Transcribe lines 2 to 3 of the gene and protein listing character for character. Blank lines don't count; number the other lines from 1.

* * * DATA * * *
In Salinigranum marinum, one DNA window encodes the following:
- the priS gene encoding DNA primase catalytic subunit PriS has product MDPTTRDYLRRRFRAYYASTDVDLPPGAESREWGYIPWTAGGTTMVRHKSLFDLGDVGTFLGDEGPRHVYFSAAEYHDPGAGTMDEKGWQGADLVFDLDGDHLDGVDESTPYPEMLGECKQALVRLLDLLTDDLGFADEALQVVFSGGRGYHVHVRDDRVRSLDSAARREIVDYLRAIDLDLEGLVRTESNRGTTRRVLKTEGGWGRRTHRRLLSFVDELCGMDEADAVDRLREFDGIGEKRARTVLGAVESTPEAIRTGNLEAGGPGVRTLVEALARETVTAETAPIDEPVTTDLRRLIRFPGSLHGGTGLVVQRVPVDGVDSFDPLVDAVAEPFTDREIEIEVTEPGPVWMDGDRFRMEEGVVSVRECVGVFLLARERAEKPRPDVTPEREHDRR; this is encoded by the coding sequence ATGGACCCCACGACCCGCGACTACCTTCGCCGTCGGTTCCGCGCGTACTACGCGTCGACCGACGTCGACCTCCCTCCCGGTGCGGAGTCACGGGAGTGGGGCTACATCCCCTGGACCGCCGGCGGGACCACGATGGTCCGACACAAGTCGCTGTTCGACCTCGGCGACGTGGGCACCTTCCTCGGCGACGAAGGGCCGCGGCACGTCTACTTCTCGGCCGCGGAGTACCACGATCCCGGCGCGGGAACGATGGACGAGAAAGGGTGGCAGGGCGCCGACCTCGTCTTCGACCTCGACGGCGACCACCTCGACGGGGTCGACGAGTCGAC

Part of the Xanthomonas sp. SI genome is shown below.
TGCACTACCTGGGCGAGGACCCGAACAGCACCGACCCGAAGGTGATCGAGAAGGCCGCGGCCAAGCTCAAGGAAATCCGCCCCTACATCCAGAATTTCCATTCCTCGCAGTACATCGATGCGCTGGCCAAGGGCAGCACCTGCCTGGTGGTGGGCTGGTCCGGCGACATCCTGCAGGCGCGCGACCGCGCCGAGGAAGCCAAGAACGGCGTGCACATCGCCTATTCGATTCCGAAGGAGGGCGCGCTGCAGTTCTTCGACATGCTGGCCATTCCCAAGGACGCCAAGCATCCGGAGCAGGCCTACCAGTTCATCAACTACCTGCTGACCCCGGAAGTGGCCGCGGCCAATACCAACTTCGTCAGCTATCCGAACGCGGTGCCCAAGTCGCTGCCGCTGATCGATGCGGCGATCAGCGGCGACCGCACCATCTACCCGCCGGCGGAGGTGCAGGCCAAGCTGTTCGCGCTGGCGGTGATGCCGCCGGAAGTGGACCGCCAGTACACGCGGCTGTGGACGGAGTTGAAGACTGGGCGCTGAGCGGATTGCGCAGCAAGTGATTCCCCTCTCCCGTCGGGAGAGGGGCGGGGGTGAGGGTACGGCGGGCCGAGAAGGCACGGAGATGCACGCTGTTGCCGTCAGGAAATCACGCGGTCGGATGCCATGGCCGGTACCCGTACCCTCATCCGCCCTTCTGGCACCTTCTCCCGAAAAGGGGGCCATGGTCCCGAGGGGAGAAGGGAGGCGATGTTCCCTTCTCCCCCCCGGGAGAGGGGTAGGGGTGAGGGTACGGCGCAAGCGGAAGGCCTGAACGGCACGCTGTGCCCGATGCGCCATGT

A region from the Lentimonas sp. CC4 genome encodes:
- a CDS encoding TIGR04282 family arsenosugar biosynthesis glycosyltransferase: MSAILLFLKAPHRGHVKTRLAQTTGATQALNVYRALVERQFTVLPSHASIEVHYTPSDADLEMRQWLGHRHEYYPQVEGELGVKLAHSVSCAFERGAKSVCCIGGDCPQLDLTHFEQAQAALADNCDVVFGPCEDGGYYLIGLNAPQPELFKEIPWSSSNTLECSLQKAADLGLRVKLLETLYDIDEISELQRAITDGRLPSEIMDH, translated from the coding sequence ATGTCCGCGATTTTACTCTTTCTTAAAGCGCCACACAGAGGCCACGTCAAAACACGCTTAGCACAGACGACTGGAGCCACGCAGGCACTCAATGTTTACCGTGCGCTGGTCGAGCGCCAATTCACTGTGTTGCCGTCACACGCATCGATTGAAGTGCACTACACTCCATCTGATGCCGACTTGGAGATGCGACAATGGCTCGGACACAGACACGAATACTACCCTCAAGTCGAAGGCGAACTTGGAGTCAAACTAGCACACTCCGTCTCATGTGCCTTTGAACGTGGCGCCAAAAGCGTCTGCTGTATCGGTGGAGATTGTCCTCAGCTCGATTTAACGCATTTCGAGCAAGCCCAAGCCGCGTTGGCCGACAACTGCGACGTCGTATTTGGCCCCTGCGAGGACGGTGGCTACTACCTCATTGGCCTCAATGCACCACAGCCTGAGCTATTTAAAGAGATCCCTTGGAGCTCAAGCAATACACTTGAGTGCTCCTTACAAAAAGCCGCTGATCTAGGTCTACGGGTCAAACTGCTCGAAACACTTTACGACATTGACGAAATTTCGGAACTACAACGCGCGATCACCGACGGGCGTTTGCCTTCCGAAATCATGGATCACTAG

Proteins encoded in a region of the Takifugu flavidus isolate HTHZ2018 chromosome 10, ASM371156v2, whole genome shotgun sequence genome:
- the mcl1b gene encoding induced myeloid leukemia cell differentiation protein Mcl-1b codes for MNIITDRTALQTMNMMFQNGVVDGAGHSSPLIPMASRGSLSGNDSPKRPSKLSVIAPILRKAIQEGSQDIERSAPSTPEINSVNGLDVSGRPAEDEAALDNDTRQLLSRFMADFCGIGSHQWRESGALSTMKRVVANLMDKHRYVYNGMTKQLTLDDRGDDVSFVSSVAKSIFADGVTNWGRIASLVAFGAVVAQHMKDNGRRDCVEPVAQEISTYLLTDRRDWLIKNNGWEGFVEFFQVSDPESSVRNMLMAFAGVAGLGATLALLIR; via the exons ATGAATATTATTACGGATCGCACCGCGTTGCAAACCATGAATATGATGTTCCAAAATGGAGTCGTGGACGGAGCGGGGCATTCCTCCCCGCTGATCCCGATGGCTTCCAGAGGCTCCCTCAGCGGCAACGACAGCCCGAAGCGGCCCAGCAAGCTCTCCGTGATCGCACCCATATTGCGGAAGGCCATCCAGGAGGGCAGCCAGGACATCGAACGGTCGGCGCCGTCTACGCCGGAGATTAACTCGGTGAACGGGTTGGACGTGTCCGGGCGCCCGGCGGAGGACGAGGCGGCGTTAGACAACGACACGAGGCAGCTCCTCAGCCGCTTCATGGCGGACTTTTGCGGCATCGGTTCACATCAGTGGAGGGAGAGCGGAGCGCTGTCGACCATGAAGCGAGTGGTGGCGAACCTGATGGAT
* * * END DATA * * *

- the priS gene encoding DNA primase catalytic subunit PriS has product MDPTTRDYLRRRFRAYYASTDVDLPPGAESREWGYIPWTAGGTTMVRHKSLFDLGDVGTFLGDEGPRHVYFSAAEYHDPGAGTMDEKGWQGADLVFDLDGDHLDGVDESTPYPEMLGECKQALVRLLDLLTDDLGFADEALQVVFSGGRGYHVHVRDDRVRSLDSAARREIVDYLRAIDLDLEGLVRTESNRGTTRRVLKTEGGWGRRTHRRLLSFVDELCGMDEADAVDRLREFDGIGEKRARTVLGAVESTPEAIRTGNLEAGGPGVRTLVEALARETVTAETAPIDEPVTTDLRRLIRFPGSLHGGTGLVVQRVPVDGVDSFDPLVDAVAEPFTDREIEIEVTEPGPVWMDGDRFRMEEGVVSVRECVGVFLLARERAEKPRPDVTPEREHDRR; this is encoded by the coding sequence ATGGACCCCACGACCCGCGACTACCTTCGCCGTCGGTTCCGCGCGTACTACGCGTCGACCGACGTCGACCTCCCTCCCGGTGCGGAGTCACGGGAGTGGGGCTACATCCCCTGGACCGCCGGCGGGACCACGATGGTCCGACACAAGTCGCTGTTCGACCTCGGCGACGTGGGCACCTTCCTCGGCGACGAAGGGCCGCGGCACGTCTACTTCTCGGCCGCGGAGTACCACGATCCCGGCGCGGGAACGATGGACGAGAAAGGGTGGCAGGGCGCCGACCTCGTCTTCGACCTCGACGGCGACCACCTCGACGGGGTCGACGAGTCGAC

Part of the Xanthomonas sp. SI genome is shown below.